Thankfully, my partner snapped me out of it.

Me: Let’s go to Aroma Cafe this morning.

Partner: Umm…do you remember that you just started a blog about not spending money on things you don’t need?

Yes, I did remember, but I really wanted a pass. I felt entitled to this breakfast. But why? Our minds will easily tell us lies when we’re craving something. And in that moment, I was craving a more interesting breakfast sandwich than the one I could make at home. The sandwich I wanted was called an Aroma Breakfast Sandwich, which consists of three scrambled eggs, aged cheddar cheese, tomato, and applewood smoked bacon on focaccia bread, with a side of rosemary potatoes. I also wanted a Cold Brew to go with it.

Here’s what it would have cost:

Aroma Breakfast Sandwich: $13.95

Cold Brew: $3.50

Sales Tax: $1.66

Tip: $4

Total: $23.11

Hold up…it would cost me $23.11 for breakfast?! I usually would just throw my credit card at the bill and say, “oh well, it was good.” But would it really be worth it? Let’s break it down:

Happiness scale: Well, I’ve had that sandwich before and it is quite tasty. And, of course, it would have been nice to not have to worry about the cooking/cleaning. The ambience there is also really nice…though, we had to be somewhere an hour later, so we would have felt rushed. Verdict: 6 out of 10.

Practical scale: $23.11 for breakfast? Can that ever be practical? Probably not, but let’s weigh in on it. The only parts that made this slightly practical were that the restaurant is pretty close to where we had to be an hour later, and we’d save some energy by not having to cook and clean. But making our own breakfast and not having to rush is still probably more practical than that, right? The verdict: 2 out of 10.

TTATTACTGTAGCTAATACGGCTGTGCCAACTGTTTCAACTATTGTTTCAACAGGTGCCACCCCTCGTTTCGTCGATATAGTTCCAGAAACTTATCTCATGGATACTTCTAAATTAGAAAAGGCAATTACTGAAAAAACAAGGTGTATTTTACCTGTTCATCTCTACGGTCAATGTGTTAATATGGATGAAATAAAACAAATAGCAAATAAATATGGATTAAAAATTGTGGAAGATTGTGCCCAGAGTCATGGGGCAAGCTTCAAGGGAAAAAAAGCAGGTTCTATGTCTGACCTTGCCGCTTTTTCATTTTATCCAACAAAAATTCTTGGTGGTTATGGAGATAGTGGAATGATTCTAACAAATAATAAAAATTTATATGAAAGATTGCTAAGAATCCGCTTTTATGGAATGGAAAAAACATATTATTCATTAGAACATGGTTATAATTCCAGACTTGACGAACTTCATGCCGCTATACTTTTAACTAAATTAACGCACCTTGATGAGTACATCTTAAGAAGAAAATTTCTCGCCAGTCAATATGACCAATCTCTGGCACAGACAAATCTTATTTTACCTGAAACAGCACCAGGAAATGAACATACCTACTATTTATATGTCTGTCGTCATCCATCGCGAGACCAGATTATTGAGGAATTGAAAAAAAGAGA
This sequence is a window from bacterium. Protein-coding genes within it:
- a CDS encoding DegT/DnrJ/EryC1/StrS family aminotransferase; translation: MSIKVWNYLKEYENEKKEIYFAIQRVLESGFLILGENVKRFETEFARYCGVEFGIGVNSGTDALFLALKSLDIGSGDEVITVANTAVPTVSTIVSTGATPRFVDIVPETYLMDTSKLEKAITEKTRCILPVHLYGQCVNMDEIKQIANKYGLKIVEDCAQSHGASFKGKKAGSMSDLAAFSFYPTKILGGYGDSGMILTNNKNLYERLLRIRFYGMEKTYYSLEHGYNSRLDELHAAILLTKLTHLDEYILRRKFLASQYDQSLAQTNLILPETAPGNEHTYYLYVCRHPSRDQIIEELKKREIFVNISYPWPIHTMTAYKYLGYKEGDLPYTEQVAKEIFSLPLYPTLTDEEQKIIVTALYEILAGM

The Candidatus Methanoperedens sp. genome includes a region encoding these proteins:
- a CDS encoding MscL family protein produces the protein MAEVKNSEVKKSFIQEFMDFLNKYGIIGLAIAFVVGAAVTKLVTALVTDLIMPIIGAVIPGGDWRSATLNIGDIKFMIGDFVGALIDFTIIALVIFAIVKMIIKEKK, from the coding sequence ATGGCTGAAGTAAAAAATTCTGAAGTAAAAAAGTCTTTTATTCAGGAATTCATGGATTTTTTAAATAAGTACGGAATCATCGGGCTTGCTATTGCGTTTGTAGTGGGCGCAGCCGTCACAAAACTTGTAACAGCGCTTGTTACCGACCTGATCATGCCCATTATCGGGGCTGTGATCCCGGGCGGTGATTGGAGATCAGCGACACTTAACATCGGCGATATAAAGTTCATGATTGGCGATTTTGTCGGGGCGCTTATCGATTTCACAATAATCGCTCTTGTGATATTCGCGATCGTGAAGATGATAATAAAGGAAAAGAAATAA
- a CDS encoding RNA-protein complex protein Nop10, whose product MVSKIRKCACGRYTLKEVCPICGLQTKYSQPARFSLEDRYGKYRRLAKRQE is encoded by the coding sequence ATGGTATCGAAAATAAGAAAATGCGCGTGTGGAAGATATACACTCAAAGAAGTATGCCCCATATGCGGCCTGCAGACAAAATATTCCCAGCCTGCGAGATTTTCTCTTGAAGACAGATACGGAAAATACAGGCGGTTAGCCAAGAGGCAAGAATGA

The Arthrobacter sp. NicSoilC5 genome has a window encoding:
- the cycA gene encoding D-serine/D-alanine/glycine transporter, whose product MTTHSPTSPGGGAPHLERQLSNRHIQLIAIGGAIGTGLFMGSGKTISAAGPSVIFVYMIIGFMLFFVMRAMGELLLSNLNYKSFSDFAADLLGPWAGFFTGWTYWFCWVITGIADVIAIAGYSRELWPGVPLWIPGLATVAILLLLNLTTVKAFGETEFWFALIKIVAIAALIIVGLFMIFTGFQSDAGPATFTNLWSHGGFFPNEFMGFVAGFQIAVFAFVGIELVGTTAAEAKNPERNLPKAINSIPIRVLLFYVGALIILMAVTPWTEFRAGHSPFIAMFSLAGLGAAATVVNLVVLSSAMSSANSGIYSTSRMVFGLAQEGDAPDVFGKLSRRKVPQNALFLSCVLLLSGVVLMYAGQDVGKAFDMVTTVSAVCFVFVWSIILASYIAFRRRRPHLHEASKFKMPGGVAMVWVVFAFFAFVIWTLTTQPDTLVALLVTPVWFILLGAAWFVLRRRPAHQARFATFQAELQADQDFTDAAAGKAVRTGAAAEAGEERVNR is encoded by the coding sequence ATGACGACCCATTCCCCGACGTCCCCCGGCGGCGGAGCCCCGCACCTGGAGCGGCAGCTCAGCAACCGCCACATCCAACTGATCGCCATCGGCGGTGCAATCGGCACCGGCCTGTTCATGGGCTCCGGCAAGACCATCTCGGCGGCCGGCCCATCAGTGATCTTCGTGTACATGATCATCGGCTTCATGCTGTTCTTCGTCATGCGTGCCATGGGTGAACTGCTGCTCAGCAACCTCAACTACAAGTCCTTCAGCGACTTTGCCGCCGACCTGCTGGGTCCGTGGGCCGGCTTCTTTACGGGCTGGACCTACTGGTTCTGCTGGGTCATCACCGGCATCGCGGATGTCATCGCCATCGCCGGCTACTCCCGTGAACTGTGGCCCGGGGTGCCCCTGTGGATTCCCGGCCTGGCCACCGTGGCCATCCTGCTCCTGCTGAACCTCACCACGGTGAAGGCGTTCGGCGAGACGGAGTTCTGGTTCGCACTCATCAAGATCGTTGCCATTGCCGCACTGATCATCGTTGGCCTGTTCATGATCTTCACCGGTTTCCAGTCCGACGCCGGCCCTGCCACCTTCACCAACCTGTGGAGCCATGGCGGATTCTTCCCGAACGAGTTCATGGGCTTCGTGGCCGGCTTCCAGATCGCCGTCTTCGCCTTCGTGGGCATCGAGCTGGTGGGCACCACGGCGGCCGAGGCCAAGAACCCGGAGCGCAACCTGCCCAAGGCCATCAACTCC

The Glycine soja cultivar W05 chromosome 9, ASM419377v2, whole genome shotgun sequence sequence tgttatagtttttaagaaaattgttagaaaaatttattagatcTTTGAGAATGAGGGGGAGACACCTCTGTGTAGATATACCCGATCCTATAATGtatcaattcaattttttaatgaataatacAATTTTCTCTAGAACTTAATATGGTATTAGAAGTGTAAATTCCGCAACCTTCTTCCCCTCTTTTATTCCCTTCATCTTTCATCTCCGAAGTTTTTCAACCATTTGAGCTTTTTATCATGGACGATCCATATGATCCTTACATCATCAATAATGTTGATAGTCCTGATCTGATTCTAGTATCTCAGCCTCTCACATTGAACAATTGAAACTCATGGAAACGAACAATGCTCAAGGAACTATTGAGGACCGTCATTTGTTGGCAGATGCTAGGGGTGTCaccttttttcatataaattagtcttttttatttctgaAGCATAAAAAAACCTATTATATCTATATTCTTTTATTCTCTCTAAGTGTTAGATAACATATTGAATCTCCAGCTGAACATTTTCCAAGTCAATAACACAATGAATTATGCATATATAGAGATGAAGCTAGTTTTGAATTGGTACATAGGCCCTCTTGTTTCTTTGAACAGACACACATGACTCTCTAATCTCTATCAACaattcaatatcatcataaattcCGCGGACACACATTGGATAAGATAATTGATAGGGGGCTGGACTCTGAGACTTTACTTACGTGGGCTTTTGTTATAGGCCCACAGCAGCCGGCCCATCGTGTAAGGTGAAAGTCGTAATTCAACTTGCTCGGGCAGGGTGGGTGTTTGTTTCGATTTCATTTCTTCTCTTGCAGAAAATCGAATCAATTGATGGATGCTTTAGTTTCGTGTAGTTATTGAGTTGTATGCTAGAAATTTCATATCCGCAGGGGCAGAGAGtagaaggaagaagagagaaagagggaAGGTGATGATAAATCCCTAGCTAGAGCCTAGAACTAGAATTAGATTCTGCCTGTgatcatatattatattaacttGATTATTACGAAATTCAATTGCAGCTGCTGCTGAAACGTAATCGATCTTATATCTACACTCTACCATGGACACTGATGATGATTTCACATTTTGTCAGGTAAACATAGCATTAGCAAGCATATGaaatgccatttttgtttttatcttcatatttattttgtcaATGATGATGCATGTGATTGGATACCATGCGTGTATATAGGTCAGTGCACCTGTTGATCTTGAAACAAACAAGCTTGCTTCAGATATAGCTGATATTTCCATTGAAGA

So, even though it looks like the breakfast would have made me pretty happy, it would have only made me happy for about 30 minutes. And with it falling so low on the practical scale, it doesn’t really make sense to spend that much money on something that won’t be memorable. 

Guess that means it’s time to put $23.11 into savings!





First ask: Starbucks


It’s 3:00 p.m., just hours after I completed my first blog post and I’ve already been asked if I want to go downstairs for a mid-afternoon coffee run. Having a Starbucks INSIDE our building has been a blessing and a curse. It’s known in our office as “Starbs” and multiple times throughout the day people will yell out, “Starbs run! Who’s coming?” Have I mentioned yet that we have a perfectly fine coffee maker in our kitchen, as well as a selection of teas with a hot water maker? No? Well, we do. And the number of people willing to pay money for coffee and tea instead of using these free amenities will never cease to amaze me. And yet, I am often one of them. But not today, dammit. NOT. TO. DAY.

Co-worker: Becca, do you want Starbs?

Me: Nah, I just made some green tea.

Co-worker: Aww, you sound so sad about that. You sure you don’t want me to get you something?

And that’s usually when I cave and say “ok, fine.” But today, I stood my ground.  I instead said, “no, thanks.” And did my co-worker get mad at me? Nope, not at all. I always have this fear that if I say, “no,” that someone won’t like me and this is one of the things I want to change about myself, along with the whole spending less thing.

What I would have ordered: A tall cold brew

Cost: $2.75

Happiness scale: It would have made me maybe a 5 out of 10 because I love a good cold brew when they do it right. But I mostly would have just gone because other people were going and I don’t like being left out. Serious FOMO. Gotta work on that.

Practical scale: 1 out of 10. I’m currently drinking a green tea (free of cost from our work kitchen) that I’m enjoying. Also, it has less caffeine than a cold brew, which is better for me at this time of the afternoon. And do I really need to spend money on another caffeinated beverage? I don’t think so.

Answer: No, I do not need a tall cold brew at this moment.